• Repeats the alienating parent’s opinions  
  • Falsely accuses the parent of abuse or neglect 
  • Rejects or fears the parent 
  • Refuses to spend time or interact with the parent 
  • Shows a sudden change of attitude, preferring or rejecting a parent 
  • Shows no guilt or empathy when a parent suffers emotionally 

Depending on the child’s relationship with a parent and their ability to process what is going on, it may not take much effort for one parent to turn a child against the other.  

What Should I Do If My Child Starts Turning Against Me? 

There is a danger of falsely accusing a parent of alienating a child, who may be going through emotional problems because their parents’ relationship is breaking apart. The parents are the foundation of their safe and supportive environment, and they fear that is ending.  

If the issue is severe enough, your child should get counseling to work out their fears and feelings and help determine if the other parent is emotionally pulling your child away from you. You should also document your child’s words and behavior to see if there is a pattern (an apparent connection to visits or conversations with the other parent) and if the situation is getting better or worse.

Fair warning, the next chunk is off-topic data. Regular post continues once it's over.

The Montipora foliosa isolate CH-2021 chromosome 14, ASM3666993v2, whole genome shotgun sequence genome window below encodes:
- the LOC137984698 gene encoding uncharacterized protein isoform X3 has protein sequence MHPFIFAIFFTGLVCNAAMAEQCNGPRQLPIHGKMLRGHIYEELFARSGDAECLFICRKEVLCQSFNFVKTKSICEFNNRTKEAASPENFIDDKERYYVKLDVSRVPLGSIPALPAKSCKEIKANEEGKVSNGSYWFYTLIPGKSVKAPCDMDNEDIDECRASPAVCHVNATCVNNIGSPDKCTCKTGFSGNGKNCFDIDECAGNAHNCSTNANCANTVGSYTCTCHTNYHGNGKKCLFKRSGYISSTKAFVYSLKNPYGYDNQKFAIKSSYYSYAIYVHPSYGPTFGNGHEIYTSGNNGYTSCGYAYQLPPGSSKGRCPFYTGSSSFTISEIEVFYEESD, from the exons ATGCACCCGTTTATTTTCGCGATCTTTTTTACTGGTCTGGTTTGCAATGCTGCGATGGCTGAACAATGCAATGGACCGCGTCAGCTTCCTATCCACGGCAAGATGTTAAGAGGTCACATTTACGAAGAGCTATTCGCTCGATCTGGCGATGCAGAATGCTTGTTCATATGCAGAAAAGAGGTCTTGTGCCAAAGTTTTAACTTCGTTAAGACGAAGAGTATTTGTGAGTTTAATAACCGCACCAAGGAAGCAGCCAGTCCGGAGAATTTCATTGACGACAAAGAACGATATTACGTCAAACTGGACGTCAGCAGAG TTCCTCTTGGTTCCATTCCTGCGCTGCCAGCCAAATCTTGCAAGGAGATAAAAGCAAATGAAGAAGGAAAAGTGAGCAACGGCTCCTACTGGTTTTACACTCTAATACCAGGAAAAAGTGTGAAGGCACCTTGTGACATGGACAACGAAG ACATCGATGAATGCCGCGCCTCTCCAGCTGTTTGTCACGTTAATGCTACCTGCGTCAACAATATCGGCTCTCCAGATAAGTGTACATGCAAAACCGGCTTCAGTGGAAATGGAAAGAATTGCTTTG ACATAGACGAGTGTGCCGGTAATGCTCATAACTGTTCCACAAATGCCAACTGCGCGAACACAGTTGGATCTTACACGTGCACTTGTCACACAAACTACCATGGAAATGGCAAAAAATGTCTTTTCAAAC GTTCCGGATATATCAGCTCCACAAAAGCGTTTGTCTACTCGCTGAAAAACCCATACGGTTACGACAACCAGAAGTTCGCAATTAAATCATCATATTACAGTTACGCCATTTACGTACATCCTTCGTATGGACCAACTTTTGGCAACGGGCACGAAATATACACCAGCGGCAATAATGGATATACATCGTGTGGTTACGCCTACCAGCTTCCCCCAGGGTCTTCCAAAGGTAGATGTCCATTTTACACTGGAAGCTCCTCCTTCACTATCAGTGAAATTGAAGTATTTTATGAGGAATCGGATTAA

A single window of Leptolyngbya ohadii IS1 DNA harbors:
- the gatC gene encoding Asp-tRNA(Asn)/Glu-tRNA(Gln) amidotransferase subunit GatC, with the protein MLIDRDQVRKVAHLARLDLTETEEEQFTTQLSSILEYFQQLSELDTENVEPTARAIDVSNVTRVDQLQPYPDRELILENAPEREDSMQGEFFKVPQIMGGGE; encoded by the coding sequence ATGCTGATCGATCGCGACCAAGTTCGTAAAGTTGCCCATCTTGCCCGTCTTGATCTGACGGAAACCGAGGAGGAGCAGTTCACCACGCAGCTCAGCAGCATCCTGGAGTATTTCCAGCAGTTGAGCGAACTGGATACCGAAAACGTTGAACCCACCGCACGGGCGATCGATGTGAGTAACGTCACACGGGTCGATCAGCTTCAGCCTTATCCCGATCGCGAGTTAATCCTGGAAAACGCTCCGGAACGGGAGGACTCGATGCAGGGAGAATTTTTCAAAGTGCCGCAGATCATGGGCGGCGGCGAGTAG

If you think you may be dealing with parental alienation during a divorce or custody dispute, please call Karen Ann Ulmer, P.C., at 215-752-6200. 

If you are going through a divorce, you can legally change your name through the divorce process. There is a separate procedure for name changes that are not divorce-related. As long as you meet the requirements and the paperwork is in order, it should not be a problem.

As Part of a Divorce

You can regain your maiden name during a divorce. Under Pennsylvania statute 54 P.S. § 704,

“Any person who is a party in a divorce action may, at any time prior to or subsequent to the entry of the divorce decree, resume any prior surname used by him or her by filing a written notice to such effect in the office of the prothonotary of the county in which the divorce action was filed or the decree of divorce was entered, showing the caption and docket number of the proceeding in divorce.”